In the end most users worldwide will never use a Mac. There is no good guy in the equation as both only want your money. The only difference is there is quite a bit of PC competition, but for Mac it is a monopoly.

  189. David Hamilton Says:

    You are an exclusive species – someone who understands ‘safe computing’ and how to use your computer in a sensible manner. I too have not had a virus or needed a re-install in 20 years of Windows usage (however, I do run SysInternal Autoruns on a regular basis – the major reasons for slowdowns is crap installing itself into Windows Explorer). 99% of ordinary users do not have a clue and just click yes to all the offers to install toolbars and other rubbish.

    However I chose to use Macs because I could not longer stand the shortcomings of the Windows OS – silly usability things like the inability to resize the environment settings dialog even if you have a 200 character entry in it (IIS admin still had that issue relatively recently). But the thing that swung me was the Windows Registry – a file system without all the useful parts like last change dates – which introduced a single point of failure into Windows which they’ve spent 15 years to damage control. Interesting that nobody has chosen to copy Microsoft’s ‘innovative’ feature.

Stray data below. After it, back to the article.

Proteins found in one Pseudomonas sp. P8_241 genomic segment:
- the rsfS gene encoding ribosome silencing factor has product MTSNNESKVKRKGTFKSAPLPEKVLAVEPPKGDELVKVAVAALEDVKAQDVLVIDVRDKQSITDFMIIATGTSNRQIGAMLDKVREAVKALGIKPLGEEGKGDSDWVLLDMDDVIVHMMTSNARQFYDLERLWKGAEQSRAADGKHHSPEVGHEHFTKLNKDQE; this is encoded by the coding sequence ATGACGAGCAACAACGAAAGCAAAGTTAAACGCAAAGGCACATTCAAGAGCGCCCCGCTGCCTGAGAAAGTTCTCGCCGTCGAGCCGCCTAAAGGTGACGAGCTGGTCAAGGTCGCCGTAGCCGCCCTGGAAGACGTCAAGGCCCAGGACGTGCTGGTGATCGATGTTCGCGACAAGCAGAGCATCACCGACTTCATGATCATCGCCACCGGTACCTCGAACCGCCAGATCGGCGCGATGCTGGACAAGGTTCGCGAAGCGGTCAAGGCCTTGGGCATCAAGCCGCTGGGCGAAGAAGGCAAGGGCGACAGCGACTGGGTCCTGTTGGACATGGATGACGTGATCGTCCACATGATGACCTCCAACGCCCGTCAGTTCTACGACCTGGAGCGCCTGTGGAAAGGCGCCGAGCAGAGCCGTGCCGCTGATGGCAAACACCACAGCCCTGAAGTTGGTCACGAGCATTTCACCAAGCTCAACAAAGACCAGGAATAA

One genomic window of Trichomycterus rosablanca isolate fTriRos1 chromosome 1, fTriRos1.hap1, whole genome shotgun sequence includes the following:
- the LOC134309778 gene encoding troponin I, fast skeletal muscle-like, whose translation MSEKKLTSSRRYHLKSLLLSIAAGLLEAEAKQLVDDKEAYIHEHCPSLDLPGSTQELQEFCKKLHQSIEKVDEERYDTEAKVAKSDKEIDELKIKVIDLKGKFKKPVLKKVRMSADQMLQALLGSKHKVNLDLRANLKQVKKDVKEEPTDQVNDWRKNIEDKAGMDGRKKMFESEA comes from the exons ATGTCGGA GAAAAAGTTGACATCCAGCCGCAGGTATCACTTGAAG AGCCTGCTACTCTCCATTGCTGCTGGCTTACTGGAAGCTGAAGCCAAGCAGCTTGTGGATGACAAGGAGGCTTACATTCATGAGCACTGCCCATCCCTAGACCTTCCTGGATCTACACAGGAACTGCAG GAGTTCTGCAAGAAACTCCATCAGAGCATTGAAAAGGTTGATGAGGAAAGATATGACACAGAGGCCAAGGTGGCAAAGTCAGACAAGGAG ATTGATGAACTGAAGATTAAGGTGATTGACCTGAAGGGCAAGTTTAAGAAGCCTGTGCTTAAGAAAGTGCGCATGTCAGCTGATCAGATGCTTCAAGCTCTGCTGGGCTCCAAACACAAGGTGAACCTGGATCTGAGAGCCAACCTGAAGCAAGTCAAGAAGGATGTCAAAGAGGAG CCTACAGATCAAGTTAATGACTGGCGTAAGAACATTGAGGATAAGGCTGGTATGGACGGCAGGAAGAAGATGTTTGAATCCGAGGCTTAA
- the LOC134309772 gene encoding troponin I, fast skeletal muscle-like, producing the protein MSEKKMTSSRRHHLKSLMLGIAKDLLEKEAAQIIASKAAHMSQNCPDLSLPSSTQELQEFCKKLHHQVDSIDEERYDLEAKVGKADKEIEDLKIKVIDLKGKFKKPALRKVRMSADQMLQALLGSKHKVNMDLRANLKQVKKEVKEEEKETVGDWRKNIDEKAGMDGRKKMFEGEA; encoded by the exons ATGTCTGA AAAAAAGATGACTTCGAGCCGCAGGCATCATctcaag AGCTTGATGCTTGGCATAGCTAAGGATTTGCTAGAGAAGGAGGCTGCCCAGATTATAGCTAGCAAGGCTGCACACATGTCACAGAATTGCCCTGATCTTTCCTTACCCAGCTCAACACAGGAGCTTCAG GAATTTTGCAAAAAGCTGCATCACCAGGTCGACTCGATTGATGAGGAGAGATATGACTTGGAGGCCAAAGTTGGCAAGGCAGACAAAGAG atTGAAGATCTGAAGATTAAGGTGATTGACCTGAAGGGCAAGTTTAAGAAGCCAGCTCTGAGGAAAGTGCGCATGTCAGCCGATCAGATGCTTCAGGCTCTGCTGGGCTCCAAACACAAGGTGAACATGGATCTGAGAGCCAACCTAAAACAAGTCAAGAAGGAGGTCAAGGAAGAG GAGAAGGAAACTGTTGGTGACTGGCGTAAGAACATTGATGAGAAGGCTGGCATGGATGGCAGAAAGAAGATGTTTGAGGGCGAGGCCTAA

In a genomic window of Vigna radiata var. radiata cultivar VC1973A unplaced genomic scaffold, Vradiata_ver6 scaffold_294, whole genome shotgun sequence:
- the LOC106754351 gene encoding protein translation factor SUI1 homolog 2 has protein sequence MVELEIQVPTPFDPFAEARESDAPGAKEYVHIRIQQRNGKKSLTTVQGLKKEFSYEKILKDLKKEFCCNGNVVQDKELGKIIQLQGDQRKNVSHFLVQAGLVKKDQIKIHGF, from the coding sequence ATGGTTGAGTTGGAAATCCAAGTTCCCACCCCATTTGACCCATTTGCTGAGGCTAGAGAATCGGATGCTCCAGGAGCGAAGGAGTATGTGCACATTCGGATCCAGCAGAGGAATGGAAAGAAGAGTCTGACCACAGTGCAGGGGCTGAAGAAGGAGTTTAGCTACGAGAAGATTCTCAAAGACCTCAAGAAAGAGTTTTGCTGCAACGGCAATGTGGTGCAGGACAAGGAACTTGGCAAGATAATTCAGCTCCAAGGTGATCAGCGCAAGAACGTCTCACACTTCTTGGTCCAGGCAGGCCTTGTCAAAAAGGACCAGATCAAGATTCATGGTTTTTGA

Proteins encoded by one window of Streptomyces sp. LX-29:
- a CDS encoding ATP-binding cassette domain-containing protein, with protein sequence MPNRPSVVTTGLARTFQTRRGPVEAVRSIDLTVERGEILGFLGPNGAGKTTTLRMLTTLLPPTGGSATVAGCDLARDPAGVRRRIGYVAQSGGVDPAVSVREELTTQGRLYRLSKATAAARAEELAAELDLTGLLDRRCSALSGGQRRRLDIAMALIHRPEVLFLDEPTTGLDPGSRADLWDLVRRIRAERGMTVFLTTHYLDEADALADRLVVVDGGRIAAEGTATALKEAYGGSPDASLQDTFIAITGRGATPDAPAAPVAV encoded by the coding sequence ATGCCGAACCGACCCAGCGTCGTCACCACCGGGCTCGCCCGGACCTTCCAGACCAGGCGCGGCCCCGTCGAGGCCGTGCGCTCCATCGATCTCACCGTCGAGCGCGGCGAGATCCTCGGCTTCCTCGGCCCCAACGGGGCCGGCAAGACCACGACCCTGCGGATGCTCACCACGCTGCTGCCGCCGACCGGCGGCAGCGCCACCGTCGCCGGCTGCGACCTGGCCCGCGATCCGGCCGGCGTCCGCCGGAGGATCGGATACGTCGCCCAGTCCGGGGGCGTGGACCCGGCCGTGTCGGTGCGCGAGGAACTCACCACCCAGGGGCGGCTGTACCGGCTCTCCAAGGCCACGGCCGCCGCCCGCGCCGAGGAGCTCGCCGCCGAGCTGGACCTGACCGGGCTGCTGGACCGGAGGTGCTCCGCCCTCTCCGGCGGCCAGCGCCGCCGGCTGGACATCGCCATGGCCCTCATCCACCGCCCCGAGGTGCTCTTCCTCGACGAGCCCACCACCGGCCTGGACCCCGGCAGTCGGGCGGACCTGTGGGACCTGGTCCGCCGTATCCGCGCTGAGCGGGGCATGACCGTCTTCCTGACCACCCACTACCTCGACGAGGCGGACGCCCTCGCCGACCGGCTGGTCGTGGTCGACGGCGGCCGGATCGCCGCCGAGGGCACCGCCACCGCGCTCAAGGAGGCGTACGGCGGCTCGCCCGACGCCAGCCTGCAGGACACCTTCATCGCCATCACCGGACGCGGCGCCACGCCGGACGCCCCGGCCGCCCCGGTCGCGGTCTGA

But you’ve clearly never used Mac software to any degree. Both the Apple and 3rd party software offer levels of clarity and usability that are only rarely glimpsed in Windows programs, perhaps because Windows developers were misled by MS’s MDI UI atrocity – multiple documents is something that that MS still struggles with today with inconsistent swapping between applications and documents with MS Office.

    And MS applications actually seem to be getting less usable, rather than more so, with each application sporting its own unique interface – I reference Windows Media Player and Expression Web SuperPreview as ‘lucky dip, click the button and find out what it does’ interfaces.

    Finally that half that brought back non-Windows PCs, you know the reason for that? Because the users were expecting to get their software for ‘free’ from friends and neighbours. When they find out that the software they wanted to steal was Windows-only, they bring the PC back. Microsoft may protest piracy, but the ‘my mates have free Windows software’ factor has been hugely helpful to Windows lock-in in the past (although now less of an issue with Virtual Machines).

  190. Theo Morris Says:

    I don’t want it to sound like this, but people buying laptops are generally stupid. They seem to forget about things and look at only the biggest things example screen size but not the resolution. A lot of people i have talked to say that the OSX is weird and then I ask, “well have you tried it?” and they say no most of the time and claim that their decision about OSX was based purely and the was that it look. Also they look at the price of not so similar computers and say “look mac is so much more expensive” when its not. People seem to forget that the iMac is and all in one computer and should be compared to other all in ones. Yes macs seem more expensive but if you look down the road of ownership macs (at least to me seem like the better choice). Also I have noticed that programs on mac seem better working and made then those on windows example windows movie maker vs. iMovie but thats just my opinion. Like I said I didn’t want to say stupid so i’ll say misinformed. And some people are stupid, but not all.

  191. Tux Says: